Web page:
The cloning and characterization of PU.1 by R. Maki’s laboratory was stimulated by earlier work from W. Schaffner’s group, which was focused on the analysis of the prototypical transcriptional enhancer encoded by the simian virus SV40 genome. The Schaffner laboratory had managed to isolate an SV40 variant that could replicate in lymphoid cell lines (14). Molecular analysis of the variant revealed a novel transcriptional enhancer generated by duplication of a purine-rich motif (GAGGAA) termed the PU box. Using EMSAs, the Schaffner laboratory characterized a nuclear factor present in extracts of B lymphoid cell lines that bound the PU motif. Binding of this factor to the enhancer correlated with the growth properties of the SV40 variant.
In the context of discovering nuclear factors regulating the transcription of the MHC class II I-Aβ gene, the Maki laboratory used the expression screening strategy that I had developed (10). One of the MHC class II I-Aβ promoter sequences used in the screen resulted in the isolation of a cDNA encoding a protein that specifically recognized the same PU motif that had been previously described by the Schaffner laboratory (4). The gene encoding this protein was expressed in both B and macrophage cell lines and in the mouse spleen. Importantly, the protein could be shown to function as a sequence-specific transcriptional activator and its DNA-binding domain was predicted to contain a helix-turn-helix motif. This latter prediction was satisfied when R. Maki’s group, collaborating with that of K. Ely, determined the crystal structure of the binding domain in a complex with the purine-rich DNA motif (15). The structure revealed a novel architecture involving a winged helix-turn-helix motif.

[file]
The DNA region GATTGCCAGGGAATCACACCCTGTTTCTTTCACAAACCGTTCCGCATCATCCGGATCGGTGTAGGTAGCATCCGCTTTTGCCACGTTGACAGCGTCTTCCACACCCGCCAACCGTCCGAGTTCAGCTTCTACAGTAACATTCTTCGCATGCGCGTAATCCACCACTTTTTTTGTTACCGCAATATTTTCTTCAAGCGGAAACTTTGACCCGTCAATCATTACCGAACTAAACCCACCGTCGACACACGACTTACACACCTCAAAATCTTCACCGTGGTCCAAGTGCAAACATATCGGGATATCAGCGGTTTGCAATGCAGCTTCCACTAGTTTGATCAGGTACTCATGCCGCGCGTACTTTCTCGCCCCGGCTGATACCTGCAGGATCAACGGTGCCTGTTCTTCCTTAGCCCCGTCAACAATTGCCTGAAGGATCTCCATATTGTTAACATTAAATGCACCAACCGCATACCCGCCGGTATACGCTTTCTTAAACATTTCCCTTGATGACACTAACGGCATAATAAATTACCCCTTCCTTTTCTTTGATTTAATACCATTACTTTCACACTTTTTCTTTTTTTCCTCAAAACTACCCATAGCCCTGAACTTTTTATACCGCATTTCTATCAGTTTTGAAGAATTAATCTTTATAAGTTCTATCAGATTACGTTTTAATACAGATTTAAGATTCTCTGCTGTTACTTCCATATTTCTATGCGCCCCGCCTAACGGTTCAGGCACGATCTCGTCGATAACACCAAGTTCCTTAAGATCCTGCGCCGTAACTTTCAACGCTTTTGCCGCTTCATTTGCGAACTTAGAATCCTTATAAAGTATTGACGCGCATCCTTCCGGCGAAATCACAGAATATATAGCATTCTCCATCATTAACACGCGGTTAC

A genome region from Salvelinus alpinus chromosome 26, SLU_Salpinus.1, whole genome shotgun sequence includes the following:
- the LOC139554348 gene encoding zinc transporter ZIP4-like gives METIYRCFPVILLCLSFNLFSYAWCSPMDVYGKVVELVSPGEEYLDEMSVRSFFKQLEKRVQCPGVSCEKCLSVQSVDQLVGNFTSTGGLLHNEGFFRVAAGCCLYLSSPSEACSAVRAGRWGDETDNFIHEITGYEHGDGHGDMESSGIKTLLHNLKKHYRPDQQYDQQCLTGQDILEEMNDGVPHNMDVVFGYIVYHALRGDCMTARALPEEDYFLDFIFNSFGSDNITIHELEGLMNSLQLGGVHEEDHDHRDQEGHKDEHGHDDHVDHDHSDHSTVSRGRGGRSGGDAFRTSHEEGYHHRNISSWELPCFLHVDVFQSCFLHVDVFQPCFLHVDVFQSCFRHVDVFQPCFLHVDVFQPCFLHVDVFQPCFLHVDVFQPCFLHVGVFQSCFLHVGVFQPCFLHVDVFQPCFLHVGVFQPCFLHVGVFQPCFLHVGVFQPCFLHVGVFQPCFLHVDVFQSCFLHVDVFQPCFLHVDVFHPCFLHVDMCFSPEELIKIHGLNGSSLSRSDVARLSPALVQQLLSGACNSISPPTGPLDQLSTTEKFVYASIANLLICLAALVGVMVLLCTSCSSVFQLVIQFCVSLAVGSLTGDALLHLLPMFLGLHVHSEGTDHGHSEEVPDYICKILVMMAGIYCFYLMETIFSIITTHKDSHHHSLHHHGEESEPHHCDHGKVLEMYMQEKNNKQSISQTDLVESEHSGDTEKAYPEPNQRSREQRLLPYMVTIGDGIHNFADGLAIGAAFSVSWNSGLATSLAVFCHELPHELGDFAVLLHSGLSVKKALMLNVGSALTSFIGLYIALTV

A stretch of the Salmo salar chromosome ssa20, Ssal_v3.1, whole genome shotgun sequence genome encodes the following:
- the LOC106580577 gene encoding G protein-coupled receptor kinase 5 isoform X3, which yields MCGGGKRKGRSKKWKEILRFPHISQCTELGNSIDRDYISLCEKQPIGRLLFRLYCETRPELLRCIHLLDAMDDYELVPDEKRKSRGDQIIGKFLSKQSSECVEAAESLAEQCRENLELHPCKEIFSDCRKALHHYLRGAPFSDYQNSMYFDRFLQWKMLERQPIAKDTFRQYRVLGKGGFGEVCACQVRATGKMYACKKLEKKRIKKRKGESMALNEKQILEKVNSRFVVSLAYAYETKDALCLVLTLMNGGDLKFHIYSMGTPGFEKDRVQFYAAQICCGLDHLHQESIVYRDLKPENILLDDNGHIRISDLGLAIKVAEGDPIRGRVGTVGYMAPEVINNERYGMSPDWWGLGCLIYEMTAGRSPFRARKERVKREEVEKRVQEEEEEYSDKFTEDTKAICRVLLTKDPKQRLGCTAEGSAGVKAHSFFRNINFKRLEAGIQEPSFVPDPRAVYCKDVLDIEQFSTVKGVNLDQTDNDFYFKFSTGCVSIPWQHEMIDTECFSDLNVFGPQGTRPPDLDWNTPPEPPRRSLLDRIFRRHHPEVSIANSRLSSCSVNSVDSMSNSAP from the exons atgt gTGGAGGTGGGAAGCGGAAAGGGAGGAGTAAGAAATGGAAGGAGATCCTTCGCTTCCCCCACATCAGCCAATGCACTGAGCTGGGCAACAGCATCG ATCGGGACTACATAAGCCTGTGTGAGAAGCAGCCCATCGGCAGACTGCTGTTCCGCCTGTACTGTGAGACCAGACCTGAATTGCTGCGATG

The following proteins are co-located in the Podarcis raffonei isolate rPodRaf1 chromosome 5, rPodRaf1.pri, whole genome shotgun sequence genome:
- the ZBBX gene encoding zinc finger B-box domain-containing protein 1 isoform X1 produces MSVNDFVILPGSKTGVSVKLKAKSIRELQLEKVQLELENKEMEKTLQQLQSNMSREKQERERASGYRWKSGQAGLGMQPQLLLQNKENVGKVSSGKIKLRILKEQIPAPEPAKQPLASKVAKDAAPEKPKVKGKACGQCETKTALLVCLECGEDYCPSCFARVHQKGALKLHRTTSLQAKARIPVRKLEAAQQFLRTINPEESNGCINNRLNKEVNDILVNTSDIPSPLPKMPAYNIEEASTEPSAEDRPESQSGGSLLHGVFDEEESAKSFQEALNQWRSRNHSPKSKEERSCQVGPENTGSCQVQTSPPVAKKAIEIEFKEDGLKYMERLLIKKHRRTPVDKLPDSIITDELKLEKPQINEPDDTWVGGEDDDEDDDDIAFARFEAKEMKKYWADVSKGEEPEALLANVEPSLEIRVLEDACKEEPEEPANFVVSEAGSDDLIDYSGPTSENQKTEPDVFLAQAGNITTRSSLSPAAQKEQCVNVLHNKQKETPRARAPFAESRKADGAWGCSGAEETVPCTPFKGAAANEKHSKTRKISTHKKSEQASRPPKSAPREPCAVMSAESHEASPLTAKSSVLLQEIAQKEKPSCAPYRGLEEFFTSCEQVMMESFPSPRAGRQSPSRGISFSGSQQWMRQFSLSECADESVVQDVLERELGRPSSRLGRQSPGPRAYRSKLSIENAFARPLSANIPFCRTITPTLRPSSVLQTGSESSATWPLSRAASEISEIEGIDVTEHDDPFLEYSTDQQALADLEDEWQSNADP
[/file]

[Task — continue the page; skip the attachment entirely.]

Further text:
The article by R. Maki and his colleagues describing PU.1 concluded with the following sentence: “The fact that it is a cell type-specific transcriptional activator suggests that it may play an important role in the differentiation or activation of macrophages and B cells.” This indeed turned out to be the case. Subsequent research by my laboratory and those of R. Maki, D. Tenen, and T. Graf revealed PU.1 to be a pivotal regulator of both innate and adaptive immune cell fates and an antagonist of erythrocyte and megakaryocyte development (16, 17, 18).